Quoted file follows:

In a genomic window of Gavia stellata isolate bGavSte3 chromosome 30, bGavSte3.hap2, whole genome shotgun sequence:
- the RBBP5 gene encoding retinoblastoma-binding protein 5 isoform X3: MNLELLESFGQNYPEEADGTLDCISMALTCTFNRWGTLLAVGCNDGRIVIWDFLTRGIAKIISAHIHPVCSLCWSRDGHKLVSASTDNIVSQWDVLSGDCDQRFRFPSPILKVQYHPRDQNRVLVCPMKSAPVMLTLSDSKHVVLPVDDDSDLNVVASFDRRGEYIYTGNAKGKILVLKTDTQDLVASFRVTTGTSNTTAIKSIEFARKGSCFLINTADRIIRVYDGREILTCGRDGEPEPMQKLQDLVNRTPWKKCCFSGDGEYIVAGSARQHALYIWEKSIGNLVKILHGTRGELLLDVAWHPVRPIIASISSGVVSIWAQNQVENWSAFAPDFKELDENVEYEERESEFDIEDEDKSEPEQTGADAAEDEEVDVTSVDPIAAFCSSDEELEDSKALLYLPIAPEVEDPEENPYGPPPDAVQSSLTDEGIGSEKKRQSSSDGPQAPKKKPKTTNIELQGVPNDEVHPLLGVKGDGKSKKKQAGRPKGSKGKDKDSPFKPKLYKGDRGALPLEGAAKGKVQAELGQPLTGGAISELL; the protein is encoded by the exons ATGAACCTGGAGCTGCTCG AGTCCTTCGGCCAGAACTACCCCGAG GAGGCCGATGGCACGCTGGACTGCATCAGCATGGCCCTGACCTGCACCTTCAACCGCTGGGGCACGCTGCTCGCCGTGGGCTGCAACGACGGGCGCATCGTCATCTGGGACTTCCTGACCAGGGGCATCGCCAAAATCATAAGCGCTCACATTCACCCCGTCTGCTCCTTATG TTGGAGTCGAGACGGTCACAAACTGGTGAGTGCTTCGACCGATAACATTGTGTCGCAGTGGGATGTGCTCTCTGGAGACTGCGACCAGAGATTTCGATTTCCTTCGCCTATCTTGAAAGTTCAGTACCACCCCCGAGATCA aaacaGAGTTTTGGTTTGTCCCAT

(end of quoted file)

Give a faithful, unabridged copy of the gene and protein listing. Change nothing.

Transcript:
In a genomic window of Gavia stellata isolate bGavSte3 chromosome 30, bGavSte3.hap2, whole genome shotgun sequence:
- the RBBP5 gene encoding retinoblastoma-binding protein 5 isoform X3: MNLELLESFGQNYPEEADGTLDCISMALTCTFNRWGTLLAVGCNDGRIVIWDFLTRGIAKIISAHIHPVCSLCWSRDGHKLVSASTDNIVSQWDVLSGDCDQRFRFPSPILKVQYHPRDQNRVLVCPMKSAPVMLTLSDSKHVVLPVDDDSDLNVVASFDRRGEYIYTGNAKGKILVLKTDTQDLVASFRVTTGTSNTTAIKSIEFARKGSCFLINTADRIIRVYDGREILTCGRDGEPEPMQKLQDLVNRTPWKKCCFSGDGEYIVAGSARQHALYIWEKSIGNLVKILHGTRGELLLDVAWHPVRPIIASISSGVVSIWAQNQVENWSAFAPDFKELDENVEYEERESEFDIEDEDKSEPEQTGADAAEDEEVDVTSVDPIAAFCSSDEELEDSKALLYLPIAPEVEDPEENPYGPPPDAVQSSLTDEGIGSEKKRQSSSDGPQAPKKKPKTTNIELQGVPNDEVHPLLGVKGDGKSKKKQAGRPKGSKGKDKDSPFKPKLYKGDRGALPLEGAAKGKVQAELGQPLTGGAISELL; the protein is encoded by the exons ATGAACCTGGAGCTGCTCG AGTCCTTCGGCCAGAACTACCCCGAG GAGGCCGATGGCACGCTGGACTGCATCAGCATGGCCCTGACCTGCACCTTCAACCGCTGGGGCACGCTGCTCGCCGTGGGCTGCAACGACGGGCGCATCGTCATCTGGGACTTCCTGACCAGGGGCATCGCCAAAATCATAAGCGCTCACATTCACCCCGTCTGCTCCTTATG TTGGAGTCGAGACGGTCACAAACTGGTGAGTGCTTCGACCGATAACATTGTGTCGCAGTGGGATGTGCTCTCTGGAGACTGCGACCAGAGATTTCGATTTCCTTCGCCTATCTTGAAAGTTCAGTACCACCCCCGAGATCA aaacaGAGTTTTGGTTTGTCCCAT